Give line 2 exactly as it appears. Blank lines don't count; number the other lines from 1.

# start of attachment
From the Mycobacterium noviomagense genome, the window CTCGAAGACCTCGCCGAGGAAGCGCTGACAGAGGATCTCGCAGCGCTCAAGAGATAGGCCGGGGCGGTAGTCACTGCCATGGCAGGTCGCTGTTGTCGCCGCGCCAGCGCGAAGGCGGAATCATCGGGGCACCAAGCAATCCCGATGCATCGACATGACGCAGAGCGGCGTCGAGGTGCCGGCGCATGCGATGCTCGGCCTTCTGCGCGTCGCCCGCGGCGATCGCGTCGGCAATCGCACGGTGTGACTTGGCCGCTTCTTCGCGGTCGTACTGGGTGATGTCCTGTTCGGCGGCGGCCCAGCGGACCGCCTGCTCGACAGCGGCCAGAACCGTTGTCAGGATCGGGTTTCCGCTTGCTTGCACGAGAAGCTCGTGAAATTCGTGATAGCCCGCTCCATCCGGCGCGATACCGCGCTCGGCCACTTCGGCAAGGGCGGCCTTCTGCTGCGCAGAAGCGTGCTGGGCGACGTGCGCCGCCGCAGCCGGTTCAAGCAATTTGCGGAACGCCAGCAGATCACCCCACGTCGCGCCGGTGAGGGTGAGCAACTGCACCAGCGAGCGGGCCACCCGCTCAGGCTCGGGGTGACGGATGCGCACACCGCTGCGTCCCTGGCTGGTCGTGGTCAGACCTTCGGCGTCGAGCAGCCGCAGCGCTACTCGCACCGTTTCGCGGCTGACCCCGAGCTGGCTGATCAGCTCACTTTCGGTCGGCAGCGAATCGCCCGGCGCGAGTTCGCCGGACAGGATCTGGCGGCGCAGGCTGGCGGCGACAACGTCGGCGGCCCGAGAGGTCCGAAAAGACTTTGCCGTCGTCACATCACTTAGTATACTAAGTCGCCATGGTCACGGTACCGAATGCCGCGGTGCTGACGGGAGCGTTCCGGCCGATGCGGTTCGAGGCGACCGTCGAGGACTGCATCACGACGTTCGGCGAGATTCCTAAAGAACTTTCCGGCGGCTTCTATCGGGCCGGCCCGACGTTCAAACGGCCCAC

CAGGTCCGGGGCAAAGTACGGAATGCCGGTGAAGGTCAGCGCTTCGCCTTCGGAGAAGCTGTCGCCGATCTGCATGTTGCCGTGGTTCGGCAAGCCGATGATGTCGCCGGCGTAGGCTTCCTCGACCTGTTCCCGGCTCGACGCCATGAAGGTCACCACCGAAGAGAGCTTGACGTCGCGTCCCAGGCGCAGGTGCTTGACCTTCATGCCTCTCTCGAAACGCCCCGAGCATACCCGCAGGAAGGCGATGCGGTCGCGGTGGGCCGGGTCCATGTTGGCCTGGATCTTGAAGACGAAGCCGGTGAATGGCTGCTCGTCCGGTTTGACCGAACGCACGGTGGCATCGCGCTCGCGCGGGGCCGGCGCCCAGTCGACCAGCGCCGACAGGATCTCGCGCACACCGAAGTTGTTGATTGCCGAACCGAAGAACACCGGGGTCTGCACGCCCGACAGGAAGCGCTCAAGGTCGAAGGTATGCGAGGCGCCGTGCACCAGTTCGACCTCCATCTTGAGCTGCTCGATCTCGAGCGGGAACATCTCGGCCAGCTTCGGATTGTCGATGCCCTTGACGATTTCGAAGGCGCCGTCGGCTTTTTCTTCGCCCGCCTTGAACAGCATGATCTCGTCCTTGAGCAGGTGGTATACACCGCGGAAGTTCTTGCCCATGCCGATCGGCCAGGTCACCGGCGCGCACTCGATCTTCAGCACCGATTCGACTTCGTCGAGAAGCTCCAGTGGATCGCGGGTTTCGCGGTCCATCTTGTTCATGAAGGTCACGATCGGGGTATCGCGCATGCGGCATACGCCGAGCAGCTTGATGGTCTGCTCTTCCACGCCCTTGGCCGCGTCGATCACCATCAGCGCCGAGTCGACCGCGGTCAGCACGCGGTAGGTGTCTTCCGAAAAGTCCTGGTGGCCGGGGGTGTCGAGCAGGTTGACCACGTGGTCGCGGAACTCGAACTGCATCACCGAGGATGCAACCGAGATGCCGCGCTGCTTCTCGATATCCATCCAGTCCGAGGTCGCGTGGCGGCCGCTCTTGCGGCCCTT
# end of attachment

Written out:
CAGGTCCGGGGCAAAGTACGGAATGCCGGTGAAGGTCAGCGCTTCGCCTTCGGAGAAGCTGTCGCCGATCTGCATGTTGCCGTGGTTCGGCAAGCCGATGATGTCGCCGGCGTAGGCTTCCTCGACCTGTTCCCGGCTCGACGCCATGAAGGTCACCACCGAAGAGAGCTTGACGTCGCGTCCCAGGCGCAGGTGCTTGACCTTCATGCCTCTCTCGAAACGCCCCGAGCATACCCGCAGGAAGGCGATGCGGTCGCGGTGGGCCGGGTCCATGTTGGCCTGGATCTTGAAGACGAAGCCGGTGAATGGCTGCTCGTCCGGTTTGACCGAACGCACGGTGGCATCGCGCTCGCGCGGGGCCGGCGCCCAGTCGACCAGCGCCGACAGGATCTCGCGCACACCGAAGTTGTTGATTGCCGAACCGAAGAACACCGGGGTCTGCACGCCCGACAGGAAGCGCTCAAGGTCGAAGGTATGCGAGGCGCCGTGCACCAGTTCGACCTCCATCTTGAGCTGCTCGATCTCGAGCGGGAACATCTCGGCCAGCTTCGGATTGTCGATGCCCTTGACGATTTCGAAGGCGCCGTCGGCTTTTTCTTCGCCCGCCTTGAACAGCATGATCTCGTCCTTGAGCAGGTGGTATACACCGCGGAAGTTCTTGCCCATGCCGATCGGCCAGGTCACCGGCGCGCACTCGATCTTCAGCACCGATTCGACTTCGTCGAGAAGCTCCAGTGGATCGCGGGTTTCGCGGTCCATCTTGTTCATGAAGGTCACGATCGGGGTATCGCGCATGCGGCATACGCCGAGCAGCTTGATGGTCTGCTCTTCCACGCCCTTGGCCGCGTCGATCACCATCAGCGCCGAGTCGACCGCGGTCAGCACGCGGTAGGTGTCTTCCGAAAAGTCCTGGTGGCCGGGGGTGTCGAGCAGGTTGACCACGTGGTCGCGGAACTCGAACTGCATCACCGAGGATGCAACCGAGATGCCGCGCTGCTTCTCGATATCCATCCAGTCCGAGGTCGCGTGGCGGCCGCTCTTGCGGCCCTT